As the child of a mixed marriage growing up in Nigeria during the country’s civil war, Ben Okri had a powerful introduction to the dangers facing the outsider. His father was Urhobo, while his mother was Igbo. After spending his early years in London while his father trained as a lawyer, Okri returned home with his family in 1967, only to find themselves straddling a murderous divide.
Okri was stranded in a Jesuit boarding school many miles from home when the war broke out. “My mother risked her life coming across the country to collect me,” he says. “On the journey back, we saw people being pulled out of buses and shot. I was nearly shot as well because I couldn’t speak my dad’s language. I was being dragged away when I remembered one of the oldest words in any language — s*** — and that saved me. That was my first experience with death.” He was just seven years old.
Fifty years on, he cuts a familiar dash in his trademark beret, drinking tea in a tiny office at the top of the recently restored Coronet theatre in Notting Hill — where his new adaptation of Albert Camus’s The Outsider (L’Etranger) is about to be staged — and pondering how his traumatic early experiences inform his fascination with the French writer’s existentialist classic.
It’s not surprising that this is the story’s first major adaptation for the English stage, he says. At its heart is the troubling figure of the French Algerian army officer who has cast such a dark shadow across European literature since the novel was published in 1942. Sentenced to death for the murder of an unnamed Arab, Meursault appears to show no remorse. “While I was adapting it, I was very conscious of the problem of representing the Arab, which is very relevant to this time of popular Islamophobia,” says Okri. “To have an Arab actor on stage and not speak is very, very hard today.”
His initial idea was to give the nameless man a voice, and he and his producer travelled to France to petition Camus’s daughter, Catherine , for permission. “We met her in a bar and she was wonderfully fierce. As soon as I entered, I knew what the answer would be. I left thinking maybe the issue of the Arab speaking was more layered.”
There are, he argues, “very legitimate feelings about the treatment of certain people in classic literature: how black people are portrayed in Mark Twain, the use of the N-word in William Faulkner, but a book can be written in one age and be questioned in a new one. That is how books survive: by constantly answering the questions the new age brings to them, and in this context the question of the Arab becomes central.”
He regards L’Etranger as “one of those rare books that manage to be both brief and huge at the same time. The cut of its narrative is very unusual. Usually with big novels, the thread involves the bringing together of complicated parts, but this cuts in a diagonal way right to the heart of the big questions: what does it mean to be alive? Who are we? What is the meaning of individual autonomy in the face of society? Who are we in the face of so many false constructs? Are we ourselves or what’s been projected on us? These are big, big Hamlet questions.”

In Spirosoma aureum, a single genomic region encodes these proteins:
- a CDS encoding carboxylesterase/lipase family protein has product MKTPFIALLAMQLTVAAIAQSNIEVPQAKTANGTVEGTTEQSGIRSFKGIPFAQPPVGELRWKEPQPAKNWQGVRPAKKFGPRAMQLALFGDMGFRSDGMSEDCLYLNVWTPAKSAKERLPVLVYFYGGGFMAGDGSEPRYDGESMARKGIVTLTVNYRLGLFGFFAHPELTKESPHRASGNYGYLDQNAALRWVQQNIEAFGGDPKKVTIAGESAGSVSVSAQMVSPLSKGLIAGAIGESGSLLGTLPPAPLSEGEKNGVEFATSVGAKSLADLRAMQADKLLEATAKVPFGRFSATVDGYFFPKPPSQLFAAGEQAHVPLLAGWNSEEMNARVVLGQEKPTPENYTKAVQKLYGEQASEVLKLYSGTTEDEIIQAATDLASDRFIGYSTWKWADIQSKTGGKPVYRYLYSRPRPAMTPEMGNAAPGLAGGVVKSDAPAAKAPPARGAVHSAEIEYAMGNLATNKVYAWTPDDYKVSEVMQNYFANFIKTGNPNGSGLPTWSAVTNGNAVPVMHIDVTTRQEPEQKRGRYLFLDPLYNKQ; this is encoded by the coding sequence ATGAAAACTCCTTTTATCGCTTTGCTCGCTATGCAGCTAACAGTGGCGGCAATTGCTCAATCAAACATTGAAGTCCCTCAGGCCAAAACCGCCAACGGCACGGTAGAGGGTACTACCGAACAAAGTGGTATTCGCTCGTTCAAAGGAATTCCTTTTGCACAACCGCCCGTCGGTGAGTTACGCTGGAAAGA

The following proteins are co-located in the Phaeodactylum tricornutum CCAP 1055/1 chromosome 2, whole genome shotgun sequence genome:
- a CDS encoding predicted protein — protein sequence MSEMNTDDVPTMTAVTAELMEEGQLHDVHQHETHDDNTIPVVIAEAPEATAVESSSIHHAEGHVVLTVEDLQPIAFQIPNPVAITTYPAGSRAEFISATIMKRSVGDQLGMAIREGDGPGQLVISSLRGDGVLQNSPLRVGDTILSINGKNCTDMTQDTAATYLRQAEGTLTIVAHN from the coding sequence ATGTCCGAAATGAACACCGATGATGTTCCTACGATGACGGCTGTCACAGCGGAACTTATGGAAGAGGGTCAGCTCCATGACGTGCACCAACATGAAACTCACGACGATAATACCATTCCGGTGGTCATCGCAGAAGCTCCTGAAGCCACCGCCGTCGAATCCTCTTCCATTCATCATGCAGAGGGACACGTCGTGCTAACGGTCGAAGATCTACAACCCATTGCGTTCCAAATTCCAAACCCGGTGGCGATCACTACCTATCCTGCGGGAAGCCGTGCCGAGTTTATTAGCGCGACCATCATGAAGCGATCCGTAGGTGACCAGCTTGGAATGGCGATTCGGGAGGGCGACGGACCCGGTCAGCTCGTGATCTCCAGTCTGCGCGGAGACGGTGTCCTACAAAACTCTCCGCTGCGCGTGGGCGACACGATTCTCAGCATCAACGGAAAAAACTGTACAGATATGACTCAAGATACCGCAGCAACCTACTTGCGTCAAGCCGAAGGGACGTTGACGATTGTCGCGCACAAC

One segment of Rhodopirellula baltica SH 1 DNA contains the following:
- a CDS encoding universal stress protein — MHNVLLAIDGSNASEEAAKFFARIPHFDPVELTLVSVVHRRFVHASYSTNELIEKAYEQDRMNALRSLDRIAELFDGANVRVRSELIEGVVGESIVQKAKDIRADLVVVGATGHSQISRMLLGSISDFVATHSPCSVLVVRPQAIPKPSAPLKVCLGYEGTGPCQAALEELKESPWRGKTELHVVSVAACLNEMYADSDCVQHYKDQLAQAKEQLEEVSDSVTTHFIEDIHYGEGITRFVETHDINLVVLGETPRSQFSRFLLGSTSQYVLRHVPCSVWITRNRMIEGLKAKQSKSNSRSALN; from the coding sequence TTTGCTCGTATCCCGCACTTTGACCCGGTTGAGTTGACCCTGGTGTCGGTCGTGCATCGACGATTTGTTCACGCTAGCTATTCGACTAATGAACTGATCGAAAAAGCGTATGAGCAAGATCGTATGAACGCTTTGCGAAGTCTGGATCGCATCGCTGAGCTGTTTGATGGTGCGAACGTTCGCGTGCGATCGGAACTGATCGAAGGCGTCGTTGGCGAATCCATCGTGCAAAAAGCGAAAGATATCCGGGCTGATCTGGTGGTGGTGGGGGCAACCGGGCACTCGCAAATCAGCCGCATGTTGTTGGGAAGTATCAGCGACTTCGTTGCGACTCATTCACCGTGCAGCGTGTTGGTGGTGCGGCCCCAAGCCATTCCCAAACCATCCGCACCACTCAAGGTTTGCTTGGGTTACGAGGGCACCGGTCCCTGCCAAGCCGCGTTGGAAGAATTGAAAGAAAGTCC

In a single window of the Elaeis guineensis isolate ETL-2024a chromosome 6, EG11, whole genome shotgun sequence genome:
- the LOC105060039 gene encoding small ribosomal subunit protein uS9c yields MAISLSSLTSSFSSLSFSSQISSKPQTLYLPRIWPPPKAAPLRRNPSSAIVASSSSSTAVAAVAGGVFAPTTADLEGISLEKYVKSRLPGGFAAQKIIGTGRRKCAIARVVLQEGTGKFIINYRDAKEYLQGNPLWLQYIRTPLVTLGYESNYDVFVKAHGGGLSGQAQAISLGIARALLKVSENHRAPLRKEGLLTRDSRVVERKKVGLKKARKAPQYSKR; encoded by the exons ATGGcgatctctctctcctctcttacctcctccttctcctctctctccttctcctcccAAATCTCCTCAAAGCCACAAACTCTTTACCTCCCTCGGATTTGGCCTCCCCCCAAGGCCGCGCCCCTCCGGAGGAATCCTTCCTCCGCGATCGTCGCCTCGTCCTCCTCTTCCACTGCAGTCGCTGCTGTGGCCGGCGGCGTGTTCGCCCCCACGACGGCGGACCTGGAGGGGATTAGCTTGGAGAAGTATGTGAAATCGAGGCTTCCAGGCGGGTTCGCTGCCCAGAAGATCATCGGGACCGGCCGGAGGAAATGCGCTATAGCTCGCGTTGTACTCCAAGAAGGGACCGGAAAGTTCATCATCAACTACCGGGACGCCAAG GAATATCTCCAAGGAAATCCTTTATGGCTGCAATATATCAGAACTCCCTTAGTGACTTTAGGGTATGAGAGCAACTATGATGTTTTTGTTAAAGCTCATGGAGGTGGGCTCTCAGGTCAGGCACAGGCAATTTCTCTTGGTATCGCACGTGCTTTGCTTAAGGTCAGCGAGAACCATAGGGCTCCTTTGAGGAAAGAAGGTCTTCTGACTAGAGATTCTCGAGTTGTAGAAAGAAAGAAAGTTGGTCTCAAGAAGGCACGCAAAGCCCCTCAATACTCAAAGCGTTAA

This is the first time Okri has adapted a novel for the stage, though he has written several plays of his own, alongside his novels, stories, essays and poetry. In a pre-show talk, he startlingly refers to this as “trilogification”, explaining that “most writers have a trio of interests. For me it’s the novel, poetry and drama, and for Camus it was prose, drama and the philosophical essay.” He’s never been averse to giving the dictionary a helping hand where necessary, inventing the word “stoku” to explain the “amalgam of short story and haiku” that filled his 2009 collection, Tales of Freedom. If this has met with hostility from traditional reviewers, it has inspired a rare devotion in his fans, who flock to his live events and devour every word.
Though he made his name as a writer of fiction — notably with his 1991 Booker winner The Famished Road — it is with whimsical tales and public poetry that he has embraced the troubles of the early 21st century, offering himself up as an unofficial laureate of the left. Hailed as a genius by Jeremy Corbyn in the Labour leader’s inaugural conference speech, he responded with a poem stirringly titled: A New Dream of Politics.
Two years later, he hymned the outgoing President Obama as “a beacon and a sign that it is possible / To be black and to be great,” returning to print six months on with a monumental verse tribute to the victims of the Grenfell Tower fire, which has this refrain: “If you want to see how the poor die, come see Grenfell Tower. / See the tower, and let a world-changing dream flower.”
His two most recent books are a mould-breaking collection of fairytales for adults, The Magic Lamp: Dreams of Our Age, and an inspirational anthology, Rise Like Lions, which plucks political hope and wisdom from seers as far apart in time and place as William Blake and Marvin Gaye.